UPDATE: Nov. 18
CINCINNATI, OH (FOX19) - With Cincinnati's City Council not approving the entire fare increase package, Metro will now have to decide a course of action for their 2010 budget.
City Council approved the fare increase for Metro, but did not act on the fare increase proposal for Access. This will leave Metro with a budget shortfall of $200,000 dollars for 2010.
Metro says that the fare increase for Access was integral to balance the budget. Now they will have to make a decision by Friday for a plan of action based on City Council's decision.
Metro says that the fare increase will not automatically be implemented and service may still be cut by 20%.
METRO Fare and Service Changes?
CINCINNATI – Faced with an unprecedented $ 16 million operating and capital budget shortfall in 2010 due to the recession, Metro is proposing a 12% service reduction paired with a fare increase to balance the budget next year, effective Sunday, Dec. 27, 2009.
Fare increases require Cincinnati City Council approval.
If City Council does not approve the fare increase by Friday, Nov. 20, Metro will be forced to implement a 20% service reduction (with no fare increase) on Sunday, Dec. 27, 2009 to balance the 2010 budget, as required by law.
The proposal of a 12% service reduction with a fare increase will save almost 1 million rides for Metro customers and 55 full-time jobs for Metro operators and mechanics, compared to the 20% service reduction option.
The fare increase being proposed with the 12% service reduction would include:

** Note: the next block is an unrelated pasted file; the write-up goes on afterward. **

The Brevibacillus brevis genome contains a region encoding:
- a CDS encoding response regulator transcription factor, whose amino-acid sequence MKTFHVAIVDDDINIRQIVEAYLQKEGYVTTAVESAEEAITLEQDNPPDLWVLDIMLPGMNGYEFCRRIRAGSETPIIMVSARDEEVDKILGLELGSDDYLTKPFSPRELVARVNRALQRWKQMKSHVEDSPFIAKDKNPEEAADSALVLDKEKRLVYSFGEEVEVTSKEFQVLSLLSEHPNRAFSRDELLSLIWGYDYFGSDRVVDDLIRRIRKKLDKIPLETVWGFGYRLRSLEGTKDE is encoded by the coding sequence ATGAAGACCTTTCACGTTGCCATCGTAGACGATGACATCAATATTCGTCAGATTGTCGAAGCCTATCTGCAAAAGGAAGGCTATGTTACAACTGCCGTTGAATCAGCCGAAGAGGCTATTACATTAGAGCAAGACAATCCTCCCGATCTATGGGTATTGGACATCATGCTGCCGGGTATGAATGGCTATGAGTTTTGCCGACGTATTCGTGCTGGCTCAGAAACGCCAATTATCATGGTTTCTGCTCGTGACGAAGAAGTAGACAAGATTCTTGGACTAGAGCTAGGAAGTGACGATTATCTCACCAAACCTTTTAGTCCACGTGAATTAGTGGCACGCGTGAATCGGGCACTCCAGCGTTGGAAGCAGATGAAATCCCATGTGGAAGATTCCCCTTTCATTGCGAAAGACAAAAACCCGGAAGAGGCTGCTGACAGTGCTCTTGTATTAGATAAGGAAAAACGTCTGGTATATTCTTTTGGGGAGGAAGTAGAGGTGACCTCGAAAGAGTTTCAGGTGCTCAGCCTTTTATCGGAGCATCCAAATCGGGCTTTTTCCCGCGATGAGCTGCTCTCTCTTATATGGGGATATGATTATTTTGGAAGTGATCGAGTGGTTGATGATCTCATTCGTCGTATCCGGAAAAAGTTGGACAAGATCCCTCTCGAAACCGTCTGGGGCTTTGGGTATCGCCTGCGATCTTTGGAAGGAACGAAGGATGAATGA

Zone 1, base fare: $0.25 increase (Zone 1, City of Cincinnati)
Zone 2 fare: $0.40 increase (Zone 2, Hamilton County)
Transfer charge: $0.25 increase Monthly passes:
Increase monthly pass and Fare Deal sticker prices to reflect fare increases Zone 1 pass discount:
Eliminate the $5 monthly pass discount for Access paratransit service for people whose disabilities make riding Metro impossible, the following options are proposed for both scenarios:
ADA service only: Provide service only at the level required by the Americans with Disabilities Act (Access currently provides limited service to some "grandfathered" customers that goes beyond what the ADA requires) ADA maximum fare: Increase fares to the ADA-allowable fare (twice Metro's fare for a comparable trip)
"We listened to our customers, both at the public meeting on Oct. 2 and through surveys. Most were willing to accept a fare increase with a smaller service reduction, which is the option we are recommending," said Marilyn Shazor, Metro's CEO.
"Our goal has been to preserve as much service as possible for our customers. But we're facing a $16 million shortfall next year and the money only stretches so far. We are required by law to have a balanced budget."
Budget background: About half of Metro's budget comes from the City of Cincinnati's earnings tax. The city has been downgrading its 2010 projections all summer, and currently projects a $6.6 million reduction in Metro's 2010 revenue. Ridership and fare revenue are down significantly due to the recession. Funding from the State of Ohio is also down.
Metro has cut overhead expenses significantly for 2010, and layoffs of both union and non-union employees are planned as part of the service reduction and budget implementation.
Metro is a non-profit public service of the Southwest Ohio Regional Transit Authority, providing about 22 million rides per year in Greater Cincinnati.